editors, 1994, Princeton Princeton University
    Press 32.

12
Definitions of culture total/global
  • Total concept of culture
  • E.B.Tylor (Primitive Culture, 1871)
  • Culture is "that complex whole which includes
    knowledge, belief, art, morals, law, custom, and
    any other capabilities and habits acquired by man
    as a member of society."

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Selective definitions
  • Psycho-social
  • Almond and Bingham Powell, Jr., (196623)
  • Culture "attitudes, beliefs, values and skills
    which are current in an entire population, as
    well as those special propensities and patterns
    which may be found within separate parts of that
    population."
  • Semiotic
  • Clifford Geertz (1973145)
  • "Culture is the fabric of meaning in terms of
    which human beings interpret their experience and
    guide their action social structure is the form
    that action takes, the actually existing network
    of social relations. Culture and social
    structure are then but different abstractions
    from the same phenomena."

14
Ann Swidler (1986273)
  • Culture consists of such symbolic vehicles of
    meaning, including beliefs, ritual practices, art
    forms, and ceremonies, as well as informal
    cultural practices such as language, gossip,
    stories, and rituals of daily life. These
    symbolic forms are the means through which
    'social process of sharing modes of behavior and
    outlook within a community' (Hannerz, 1969184)
    take place.

15
Political culture (psycho-social Almond and
Verba (196315)
  • Political culture is "a people's predominant
    beliefs, attitudes, values, ideals, sentiments,
    and evaluations about the political system of its
    country, and the role of the self in that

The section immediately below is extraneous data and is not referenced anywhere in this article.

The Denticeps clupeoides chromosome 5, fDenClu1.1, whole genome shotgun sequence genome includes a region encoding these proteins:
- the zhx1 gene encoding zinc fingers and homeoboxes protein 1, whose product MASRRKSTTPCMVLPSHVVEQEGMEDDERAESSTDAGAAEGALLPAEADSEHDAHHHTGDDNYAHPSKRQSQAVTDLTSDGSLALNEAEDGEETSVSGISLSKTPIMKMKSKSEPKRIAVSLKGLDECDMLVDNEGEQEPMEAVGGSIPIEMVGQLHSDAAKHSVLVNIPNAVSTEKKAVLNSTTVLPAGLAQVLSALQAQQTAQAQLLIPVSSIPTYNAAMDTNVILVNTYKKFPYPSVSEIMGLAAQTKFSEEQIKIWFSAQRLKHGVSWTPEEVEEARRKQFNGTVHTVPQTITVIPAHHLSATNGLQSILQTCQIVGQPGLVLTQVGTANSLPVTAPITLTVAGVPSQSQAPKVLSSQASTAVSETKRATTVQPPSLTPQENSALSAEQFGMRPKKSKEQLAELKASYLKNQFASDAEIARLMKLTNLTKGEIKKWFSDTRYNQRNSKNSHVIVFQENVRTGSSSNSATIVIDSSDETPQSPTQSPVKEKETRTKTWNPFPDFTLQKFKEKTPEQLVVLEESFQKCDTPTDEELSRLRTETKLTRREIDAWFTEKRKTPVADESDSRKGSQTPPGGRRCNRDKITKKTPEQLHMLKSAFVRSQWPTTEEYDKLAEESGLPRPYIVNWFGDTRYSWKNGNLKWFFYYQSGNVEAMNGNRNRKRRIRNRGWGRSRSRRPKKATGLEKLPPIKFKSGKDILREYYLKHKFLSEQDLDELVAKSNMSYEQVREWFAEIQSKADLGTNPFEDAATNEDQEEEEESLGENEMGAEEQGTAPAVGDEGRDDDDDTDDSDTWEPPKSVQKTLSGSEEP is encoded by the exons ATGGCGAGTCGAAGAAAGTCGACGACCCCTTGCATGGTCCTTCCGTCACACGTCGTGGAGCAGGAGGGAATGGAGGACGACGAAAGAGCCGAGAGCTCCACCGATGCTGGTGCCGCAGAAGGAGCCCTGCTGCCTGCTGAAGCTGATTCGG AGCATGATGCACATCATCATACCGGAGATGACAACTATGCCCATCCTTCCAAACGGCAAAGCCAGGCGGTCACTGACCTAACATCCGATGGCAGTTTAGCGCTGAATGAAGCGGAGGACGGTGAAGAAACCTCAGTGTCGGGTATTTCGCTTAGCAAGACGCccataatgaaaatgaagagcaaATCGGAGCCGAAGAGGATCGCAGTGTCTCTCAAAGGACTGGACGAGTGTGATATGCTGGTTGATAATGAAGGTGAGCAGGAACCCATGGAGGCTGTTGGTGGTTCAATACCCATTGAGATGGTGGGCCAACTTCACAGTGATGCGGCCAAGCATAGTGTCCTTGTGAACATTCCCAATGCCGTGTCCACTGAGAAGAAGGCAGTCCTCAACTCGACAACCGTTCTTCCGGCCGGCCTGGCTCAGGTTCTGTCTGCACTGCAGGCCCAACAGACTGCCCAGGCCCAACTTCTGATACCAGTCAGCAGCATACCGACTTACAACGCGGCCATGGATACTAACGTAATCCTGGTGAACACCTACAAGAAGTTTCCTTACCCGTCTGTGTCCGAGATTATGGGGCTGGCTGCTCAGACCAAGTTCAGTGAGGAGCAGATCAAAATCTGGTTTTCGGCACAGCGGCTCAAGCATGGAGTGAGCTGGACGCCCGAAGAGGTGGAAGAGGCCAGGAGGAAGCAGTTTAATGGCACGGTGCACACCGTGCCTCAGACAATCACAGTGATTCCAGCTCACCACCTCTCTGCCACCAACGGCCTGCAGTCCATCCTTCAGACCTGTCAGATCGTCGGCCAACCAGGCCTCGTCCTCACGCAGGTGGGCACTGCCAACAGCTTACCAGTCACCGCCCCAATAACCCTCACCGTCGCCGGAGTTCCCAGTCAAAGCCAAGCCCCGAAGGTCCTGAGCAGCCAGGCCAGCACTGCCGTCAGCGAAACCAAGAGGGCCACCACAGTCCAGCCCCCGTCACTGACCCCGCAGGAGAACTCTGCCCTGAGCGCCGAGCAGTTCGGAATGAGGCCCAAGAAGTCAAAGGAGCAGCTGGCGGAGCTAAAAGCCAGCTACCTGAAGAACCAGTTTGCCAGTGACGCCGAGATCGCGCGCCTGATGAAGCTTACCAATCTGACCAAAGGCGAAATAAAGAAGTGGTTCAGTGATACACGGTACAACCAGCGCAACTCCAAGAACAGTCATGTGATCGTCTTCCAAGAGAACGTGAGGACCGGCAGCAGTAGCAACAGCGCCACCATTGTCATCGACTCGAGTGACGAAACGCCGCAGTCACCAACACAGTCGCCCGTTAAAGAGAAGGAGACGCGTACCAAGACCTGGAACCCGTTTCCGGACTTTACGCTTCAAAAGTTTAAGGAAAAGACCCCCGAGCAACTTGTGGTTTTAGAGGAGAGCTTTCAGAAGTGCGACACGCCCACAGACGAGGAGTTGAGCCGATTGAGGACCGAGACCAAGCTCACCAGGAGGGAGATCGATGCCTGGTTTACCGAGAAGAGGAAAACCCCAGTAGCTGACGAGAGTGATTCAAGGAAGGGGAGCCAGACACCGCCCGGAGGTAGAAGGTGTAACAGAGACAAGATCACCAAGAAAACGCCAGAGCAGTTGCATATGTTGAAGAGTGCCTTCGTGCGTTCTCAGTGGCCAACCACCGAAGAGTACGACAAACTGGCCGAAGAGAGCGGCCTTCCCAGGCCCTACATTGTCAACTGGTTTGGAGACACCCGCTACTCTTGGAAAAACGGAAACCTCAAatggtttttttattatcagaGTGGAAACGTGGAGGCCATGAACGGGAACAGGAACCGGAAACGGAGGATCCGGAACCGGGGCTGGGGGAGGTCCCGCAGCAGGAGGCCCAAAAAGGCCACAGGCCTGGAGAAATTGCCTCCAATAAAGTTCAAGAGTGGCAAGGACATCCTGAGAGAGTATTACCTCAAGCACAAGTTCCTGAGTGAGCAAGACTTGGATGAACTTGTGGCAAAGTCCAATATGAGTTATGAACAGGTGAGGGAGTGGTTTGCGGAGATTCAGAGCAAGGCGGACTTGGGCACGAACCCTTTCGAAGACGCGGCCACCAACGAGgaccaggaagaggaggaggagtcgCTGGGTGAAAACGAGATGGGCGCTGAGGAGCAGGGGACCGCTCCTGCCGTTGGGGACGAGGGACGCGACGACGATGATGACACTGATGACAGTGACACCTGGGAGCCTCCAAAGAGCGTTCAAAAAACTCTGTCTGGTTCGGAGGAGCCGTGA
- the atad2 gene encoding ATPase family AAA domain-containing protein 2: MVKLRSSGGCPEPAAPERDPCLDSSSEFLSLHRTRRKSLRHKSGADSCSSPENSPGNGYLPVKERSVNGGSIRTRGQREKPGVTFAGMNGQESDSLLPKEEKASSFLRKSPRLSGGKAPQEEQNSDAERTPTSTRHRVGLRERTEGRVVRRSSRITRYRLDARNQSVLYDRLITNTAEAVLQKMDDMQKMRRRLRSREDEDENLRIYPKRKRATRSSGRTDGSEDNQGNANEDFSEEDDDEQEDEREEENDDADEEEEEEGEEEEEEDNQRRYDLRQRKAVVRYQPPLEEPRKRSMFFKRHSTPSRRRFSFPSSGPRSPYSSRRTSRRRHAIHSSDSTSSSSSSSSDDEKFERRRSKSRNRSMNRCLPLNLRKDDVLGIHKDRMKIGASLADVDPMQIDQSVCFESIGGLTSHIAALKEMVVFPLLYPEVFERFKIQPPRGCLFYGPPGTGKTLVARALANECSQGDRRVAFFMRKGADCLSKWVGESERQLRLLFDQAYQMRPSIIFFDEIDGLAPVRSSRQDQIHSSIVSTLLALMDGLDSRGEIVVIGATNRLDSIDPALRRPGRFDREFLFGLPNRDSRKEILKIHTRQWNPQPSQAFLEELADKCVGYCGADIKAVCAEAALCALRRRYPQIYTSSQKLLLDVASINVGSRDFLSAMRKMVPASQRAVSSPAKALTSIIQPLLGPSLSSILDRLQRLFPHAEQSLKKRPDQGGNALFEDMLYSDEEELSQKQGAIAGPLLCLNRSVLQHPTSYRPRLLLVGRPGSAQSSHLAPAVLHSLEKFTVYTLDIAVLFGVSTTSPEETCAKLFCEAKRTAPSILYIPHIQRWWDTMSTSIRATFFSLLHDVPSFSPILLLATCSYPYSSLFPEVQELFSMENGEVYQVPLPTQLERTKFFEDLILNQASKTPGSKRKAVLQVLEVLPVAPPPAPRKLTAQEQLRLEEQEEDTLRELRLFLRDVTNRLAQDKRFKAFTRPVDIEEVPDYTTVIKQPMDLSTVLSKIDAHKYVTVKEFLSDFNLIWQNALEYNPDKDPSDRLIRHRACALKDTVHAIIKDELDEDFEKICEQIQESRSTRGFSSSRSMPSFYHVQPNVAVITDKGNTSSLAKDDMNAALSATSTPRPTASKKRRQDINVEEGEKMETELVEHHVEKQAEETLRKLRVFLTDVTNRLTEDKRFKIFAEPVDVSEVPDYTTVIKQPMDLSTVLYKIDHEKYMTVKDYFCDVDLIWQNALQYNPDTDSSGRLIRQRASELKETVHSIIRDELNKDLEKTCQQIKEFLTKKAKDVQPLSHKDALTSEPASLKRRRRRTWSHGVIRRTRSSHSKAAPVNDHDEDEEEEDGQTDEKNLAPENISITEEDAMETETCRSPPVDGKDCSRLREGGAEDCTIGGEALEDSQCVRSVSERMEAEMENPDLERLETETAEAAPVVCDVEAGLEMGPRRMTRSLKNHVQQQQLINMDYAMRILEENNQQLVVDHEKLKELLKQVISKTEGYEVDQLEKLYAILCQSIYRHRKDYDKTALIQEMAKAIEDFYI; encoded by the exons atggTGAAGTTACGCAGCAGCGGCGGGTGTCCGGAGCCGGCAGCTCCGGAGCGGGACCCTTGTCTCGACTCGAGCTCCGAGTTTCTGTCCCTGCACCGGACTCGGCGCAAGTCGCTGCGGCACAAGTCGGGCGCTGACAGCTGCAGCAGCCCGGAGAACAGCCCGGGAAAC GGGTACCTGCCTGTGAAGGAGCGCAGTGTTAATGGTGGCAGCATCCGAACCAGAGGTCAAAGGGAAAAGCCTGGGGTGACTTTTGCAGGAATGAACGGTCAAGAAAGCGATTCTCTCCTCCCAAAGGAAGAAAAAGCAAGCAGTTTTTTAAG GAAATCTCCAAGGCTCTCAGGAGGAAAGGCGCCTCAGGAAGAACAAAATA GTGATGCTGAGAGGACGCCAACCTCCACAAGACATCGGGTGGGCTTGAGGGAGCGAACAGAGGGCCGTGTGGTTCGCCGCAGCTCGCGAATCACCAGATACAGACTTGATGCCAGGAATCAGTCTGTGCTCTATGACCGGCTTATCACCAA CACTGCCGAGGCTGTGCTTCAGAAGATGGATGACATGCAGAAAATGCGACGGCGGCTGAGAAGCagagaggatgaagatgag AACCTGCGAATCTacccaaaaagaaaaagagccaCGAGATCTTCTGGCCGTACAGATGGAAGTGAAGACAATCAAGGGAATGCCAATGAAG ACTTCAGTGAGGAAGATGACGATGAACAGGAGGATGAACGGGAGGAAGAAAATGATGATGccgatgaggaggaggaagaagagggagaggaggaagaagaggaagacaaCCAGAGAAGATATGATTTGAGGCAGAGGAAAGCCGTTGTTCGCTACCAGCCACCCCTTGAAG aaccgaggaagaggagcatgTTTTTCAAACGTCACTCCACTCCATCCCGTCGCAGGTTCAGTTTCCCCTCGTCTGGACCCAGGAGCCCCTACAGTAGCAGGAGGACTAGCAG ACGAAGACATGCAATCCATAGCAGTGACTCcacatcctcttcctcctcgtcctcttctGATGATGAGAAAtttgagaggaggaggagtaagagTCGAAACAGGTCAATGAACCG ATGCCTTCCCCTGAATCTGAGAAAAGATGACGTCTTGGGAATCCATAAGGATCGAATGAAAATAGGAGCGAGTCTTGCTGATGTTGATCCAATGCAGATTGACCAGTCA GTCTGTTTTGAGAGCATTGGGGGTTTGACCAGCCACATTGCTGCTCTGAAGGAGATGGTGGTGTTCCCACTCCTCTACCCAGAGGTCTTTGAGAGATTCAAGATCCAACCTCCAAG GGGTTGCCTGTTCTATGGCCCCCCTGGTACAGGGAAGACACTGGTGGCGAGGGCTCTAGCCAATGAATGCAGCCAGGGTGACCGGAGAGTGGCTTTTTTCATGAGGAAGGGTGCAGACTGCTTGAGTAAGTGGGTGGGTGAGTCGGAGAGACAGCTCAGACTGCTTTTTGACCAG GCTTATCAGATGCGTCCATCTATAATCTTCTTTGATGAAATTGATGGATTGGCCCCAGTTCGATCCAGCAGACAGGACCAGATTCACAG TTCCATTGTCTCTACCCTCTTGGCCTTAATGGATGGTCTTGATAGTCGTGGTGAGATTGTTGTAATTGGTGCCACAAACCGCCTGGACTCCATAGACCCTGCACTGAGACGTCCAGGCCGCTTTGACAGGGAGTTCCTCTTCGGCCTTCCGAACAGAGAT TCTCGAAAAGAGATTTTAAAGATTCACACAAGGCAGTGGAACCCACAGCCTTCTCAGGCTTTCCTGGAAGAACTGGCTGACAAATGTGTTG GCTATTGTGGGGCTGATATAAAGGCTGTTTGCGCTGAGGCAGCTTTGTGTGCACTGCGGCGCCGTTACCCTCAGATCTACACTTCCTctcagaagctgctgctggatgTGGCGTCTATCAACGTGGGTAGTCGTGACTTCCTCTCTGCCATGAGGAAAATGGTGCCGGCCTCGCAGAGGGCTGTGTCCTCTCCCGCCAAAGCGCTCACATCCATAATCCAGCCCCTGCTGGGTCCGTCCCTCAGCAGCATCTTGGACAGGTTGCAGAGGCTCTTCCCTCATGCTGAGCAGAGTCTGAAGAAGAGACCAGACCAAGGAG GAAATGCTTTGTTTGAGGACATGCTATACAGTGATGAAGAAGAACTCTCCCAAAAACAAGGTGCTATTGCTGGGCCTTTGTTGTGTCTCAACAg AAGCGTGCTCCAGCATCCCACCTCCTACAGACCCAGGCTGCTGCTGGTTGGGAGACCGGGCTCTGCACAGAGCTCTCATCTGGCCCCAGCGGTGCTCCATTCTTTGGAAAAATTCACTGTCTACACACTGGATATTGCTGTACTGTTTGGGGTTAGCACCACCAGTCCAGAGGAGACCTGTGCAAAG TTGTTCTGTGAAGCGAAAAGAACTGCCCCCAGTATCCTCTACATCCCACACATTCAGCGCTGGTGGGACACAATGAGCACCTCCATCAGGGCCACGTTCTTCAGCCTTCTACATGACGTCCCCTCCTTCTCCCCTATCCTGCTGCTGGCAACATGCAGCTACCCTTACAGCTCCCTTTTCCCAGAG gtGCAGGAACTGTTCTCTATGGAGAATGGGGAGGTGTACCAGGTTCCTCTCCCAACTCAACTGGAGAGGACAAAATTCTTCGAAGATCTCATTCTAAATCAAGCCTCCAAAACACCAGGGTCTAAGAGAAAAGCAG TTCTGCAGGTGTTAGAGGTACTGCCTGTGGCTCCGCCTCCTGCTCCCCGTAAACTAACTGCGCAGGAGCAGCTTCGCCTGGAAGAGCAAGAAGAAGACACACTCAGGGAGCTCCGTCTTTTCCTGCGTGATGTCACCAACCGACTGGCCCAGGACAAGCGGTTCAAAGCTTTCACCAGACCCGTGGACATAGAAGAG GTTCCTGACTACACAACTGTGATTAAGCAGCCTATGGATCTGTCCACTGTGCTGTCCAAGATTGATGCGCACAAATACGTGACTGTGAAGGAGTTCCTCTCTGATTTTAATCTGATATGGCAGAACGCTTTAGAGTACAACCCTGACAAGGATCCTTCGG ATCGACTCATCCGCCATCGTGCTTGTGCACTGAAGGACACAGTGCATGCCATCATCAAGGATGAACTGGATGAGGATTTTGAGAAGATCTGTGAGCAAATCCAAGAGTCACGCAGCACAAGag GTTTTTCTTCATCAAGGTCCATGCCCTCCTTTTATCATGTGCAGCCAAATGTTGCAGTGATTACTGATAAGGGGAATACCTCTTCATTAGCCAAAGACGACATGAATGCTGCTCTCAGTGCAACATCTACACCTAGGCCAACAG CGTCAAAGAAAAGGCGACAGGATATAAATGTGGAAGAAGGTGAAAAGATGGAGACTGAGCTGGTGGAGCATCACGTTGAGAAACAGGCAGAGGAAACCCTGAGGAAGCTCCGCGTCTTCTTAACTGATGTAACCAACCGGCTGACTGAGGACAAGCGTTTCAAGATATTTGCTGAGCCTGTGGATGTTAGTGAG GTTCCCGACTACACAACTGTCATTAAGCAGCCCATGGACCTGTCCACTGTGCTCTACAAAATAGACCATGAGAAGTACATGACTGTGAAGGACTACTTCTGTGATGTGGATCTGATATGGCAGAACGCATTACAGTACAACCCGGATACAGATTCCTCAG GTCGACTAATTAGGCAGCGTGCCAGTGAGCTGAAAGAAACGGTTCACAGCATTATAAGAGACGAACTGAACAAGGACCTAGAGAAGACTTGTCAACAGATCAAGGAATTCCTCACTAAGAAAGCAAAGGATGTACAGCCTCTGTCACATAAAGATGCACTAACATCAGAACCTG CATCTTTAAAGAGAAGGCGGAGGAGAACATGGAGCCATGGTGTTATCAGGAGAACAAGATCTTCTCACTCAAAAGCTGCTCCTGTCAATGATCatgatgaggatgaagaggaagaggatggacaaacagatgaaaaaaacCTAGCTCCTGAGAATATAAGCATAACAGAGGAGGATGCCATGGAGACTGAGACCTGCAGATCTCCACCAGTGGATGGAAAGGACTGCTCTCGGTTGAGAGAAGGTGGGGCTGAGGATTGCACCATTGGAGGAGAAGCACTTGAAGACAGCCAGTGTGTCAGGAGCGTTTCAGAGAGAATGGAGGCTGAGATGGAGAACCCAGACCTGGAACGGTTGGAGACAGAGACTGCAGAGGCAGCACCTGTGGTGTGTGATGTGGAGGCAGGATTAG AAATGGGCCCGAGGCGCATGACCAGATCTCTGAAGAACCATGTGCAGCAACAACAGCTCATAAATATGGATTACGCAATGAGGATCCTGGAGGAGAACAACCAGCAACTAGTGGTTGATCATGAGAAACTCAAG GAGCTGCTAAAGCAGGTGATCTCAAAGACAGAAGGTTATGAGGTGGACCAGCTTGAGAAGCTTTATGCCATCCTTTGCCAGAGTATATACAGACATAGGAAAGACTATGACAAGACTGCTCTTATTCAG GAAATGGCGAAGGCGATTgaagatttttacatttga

system.
  • (196313) culture "a set of orientations toward
    ... social objects
  • political culture "orientations toward
    specifically political objects"

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Political culture (semiotic) Gamson (1988220)
  • "A nonredundant concept of political culture
    refers to the meaning systems that are culturally
    available for talking, writing, and thinking
    about political objects the myths and metaphors,
    the language and idea elements, the frames,
    ideologies, values, and condensing symbols."

17
Six pairs of contrasts
  • Psycho-social (culture as attitudes) versus
    semiotic (culture as texts)
  • Culture as a constraint (Geertz) versus culture
    as a resource (utilitarian) (Cohen)
  • Public (inter-subjective, collective) versus
    individual level Hannertz versus StraussQuinn
  • Emic (natives point of view) versus etic
    (external)
  • Holism (Huntington) versus individualism (game
    theory)
  • Semiotic system (structuralism) versus (social)
    practice (post-structuralism)

18
Four possible conceptualizations of the elements
of culture
Elements of culture as constraints Elements of culture as resources
Psycho-social (attitudes) Attitudes as constraints (homo sovieticus)
Semiotic (signs) Symbols as tools of manipulation
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Ulf Hannertz Cultural Complexity Studies in the
Social Organization of Meaning (7).
  • Three dimension of culture
  • Ideas and modes of thought as entities and
    processes of the mind
  • Forms of externalization, the different ways in
    which meaning is made accessible to the senses,
    made public
  • Social distribution, the ways in which the
    collective inventory of meanings and meaningful
    external forms - is spread over a population and
    its social relationship.